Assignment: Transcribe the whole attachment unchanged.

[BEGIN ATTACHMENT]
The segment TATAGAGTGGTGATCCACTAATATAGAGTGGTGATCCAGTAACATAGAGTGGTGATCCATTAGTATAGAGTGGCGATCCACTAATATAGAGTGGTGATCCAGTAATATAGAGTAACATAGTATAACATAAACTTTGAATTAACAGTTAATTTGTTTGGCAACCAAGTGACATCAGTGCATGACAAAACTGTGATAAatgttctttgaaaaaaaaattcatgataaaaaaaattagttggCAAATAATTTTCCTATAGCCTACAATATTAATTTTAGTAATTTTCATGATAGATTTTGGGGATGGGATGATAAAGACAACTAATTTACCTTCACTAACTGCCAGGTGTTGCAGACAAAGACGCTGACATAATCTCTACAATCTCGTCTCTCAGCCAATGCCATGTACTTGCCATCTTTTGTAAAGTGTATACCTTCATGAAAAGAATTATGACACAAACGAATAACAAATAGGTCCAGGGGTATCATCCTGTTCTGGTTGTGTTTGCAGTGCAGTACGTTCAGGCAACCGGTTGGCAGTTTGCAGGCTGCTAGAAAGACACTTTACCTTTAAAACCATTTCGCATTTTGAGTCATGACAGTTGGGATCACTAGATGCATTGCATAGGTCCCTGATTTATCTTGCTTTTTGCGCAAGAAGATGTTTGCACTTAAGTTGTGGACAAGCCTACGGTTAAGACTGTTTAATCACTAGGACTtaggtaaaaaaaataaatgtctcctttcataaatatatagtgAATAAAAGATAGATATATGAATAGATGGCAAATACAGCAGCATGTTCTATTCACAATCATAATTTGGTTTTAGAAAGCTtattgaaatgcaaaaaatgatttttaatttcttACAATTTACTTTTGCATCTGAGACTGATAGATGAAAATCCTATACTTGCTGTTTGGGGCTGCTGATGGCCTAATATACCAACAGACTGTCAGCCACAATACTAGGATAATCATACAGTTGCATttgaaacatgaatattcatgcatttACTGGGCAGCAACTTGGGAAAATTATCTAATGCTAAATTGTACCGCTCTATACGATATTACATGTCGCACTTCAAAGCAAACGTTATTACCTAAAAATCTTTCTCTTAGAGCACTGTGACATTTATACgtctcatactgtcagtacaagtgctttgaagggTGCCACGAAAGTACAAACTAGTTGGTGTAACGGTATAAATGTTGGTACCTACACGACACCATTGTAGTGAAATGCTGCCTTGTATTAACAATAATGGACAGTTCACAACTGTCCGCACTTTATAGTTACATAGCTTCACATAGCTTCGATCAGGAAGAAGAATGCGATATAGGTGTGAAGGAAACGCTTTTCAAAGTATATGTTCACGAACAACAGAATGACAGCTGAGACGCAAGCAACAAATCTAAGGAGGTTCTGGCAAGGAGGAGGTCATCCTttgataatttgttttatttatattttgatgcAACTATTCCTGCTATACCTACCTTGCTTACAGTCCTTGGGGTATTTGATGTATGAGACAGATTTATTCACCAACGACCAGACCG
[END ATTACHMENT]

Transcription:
The segment TATAGAGTGGTGATCCACTAATATAGAGTGGTGATCCAGTAACATAGAGTGGTGATCCATTAGTATAGAGTGGCGATCCACTAATATAGAGTGGTGATCCAGTAATATAGAGTAACATAGTATAACATAAACTTTGAATTAACAGTTAATTTGTTTGGCAACCAAGTGACATCAGTGCATGACAAAACTGTGATAAatgttctttgaaaaaaaaattcatgataaaaaaaattagttggCAAATAATTTTCCTATAGCCTACAATATTAATTTTAGTAATTTTCATGATAGATTTTGGGGATGGGATGATAAAGACAACTAATTTACCTTCACTAACTGCCAGGTGTTGCAGACAAAGACGCTGACATAATCTCTACAATCTCGTCTCTCAGCCAATGCCATGTACTTGCCATCTTTTGTAAAGTGTATACCTTCATGAAAAGAATTATGACACAAACGAATAACAAATAGGTCCAGGGGTATCATCCTGTTCTGGTTGTGTTTGCAGTGCAGTACGTTCAGGCAACCGGTTGGCAGTTTGCAGGCTGCTAGAAAGACACTTTACCTTTAAAACCATTTCGCATTTTGAGTCATGACAGTTGGGATCACTAGATGCATTGCATAGGTCCCTGATTTATCTTGCTTTTTGCGCAAGAAGATGTTTGCACTTAAGTTGTGGACAAGCCTACGGTTAAGACTGTTTAATCACTAGGACTtaggtaaaaaaaataaatgtctcctttcataaatatatagtgAATAAAAGATAGATATATGAATAGATGGCAAATACAGCAGCATGTTCTATTCACAATCATAATTTGGTTTTAGAAAGCTtattgaaatgcaaaaaatgatttttaatttcttACAATTTACTTTTGCATCTGAGACTGATAGATGAAAATCCTATACTTGCTGTTTGGGGCTGCTGATGGCCTAATATACCAACAGACTGTCAGCCACAATACTAGGATAATCATACAGTTGCATttgaaacatgaatattcatgcatttACTGGGCAGCAACTTGGGAAAATTATCTAATGCTAAATTGTACCGCTCTATACGATATTACATGTCGCACTTCAAAGCAAACGTTATTACCTAAAAATCTTTCTCTTAGAGCACTGTGACATTTATACgtctcatactgtcagtacaagtgctttgaagggTGCCACGAAAGTACAAACTAGTTGGTGTAACGGTATAAATGTTGGTACCTACACGACACCATTGTAGTGAAATGCTGCCTTGTATTAACAATAATGGACAGTTCACAACTGTCCGCACTTTATAGTTACATAGCTTCACATAGCTTCGATCAGGAAGAAGAATGCGATATAGGTGTGAAGGAAACGCTTTTCAAAGTATATGTTCACGAACAACAGAATGACAGCTGAGACGCAAGCAACAAATCTAAGGAGGTTCTGGCAAGGAGGAGGTCATCCTttgataatttgttttatttatattttgatgcAACTATTCCTGCTATACCTACCTTGCTTACAGTCCTTGGGGTATTTGATGTATGAGACAGATTTATTCACCAACGACCAGACCG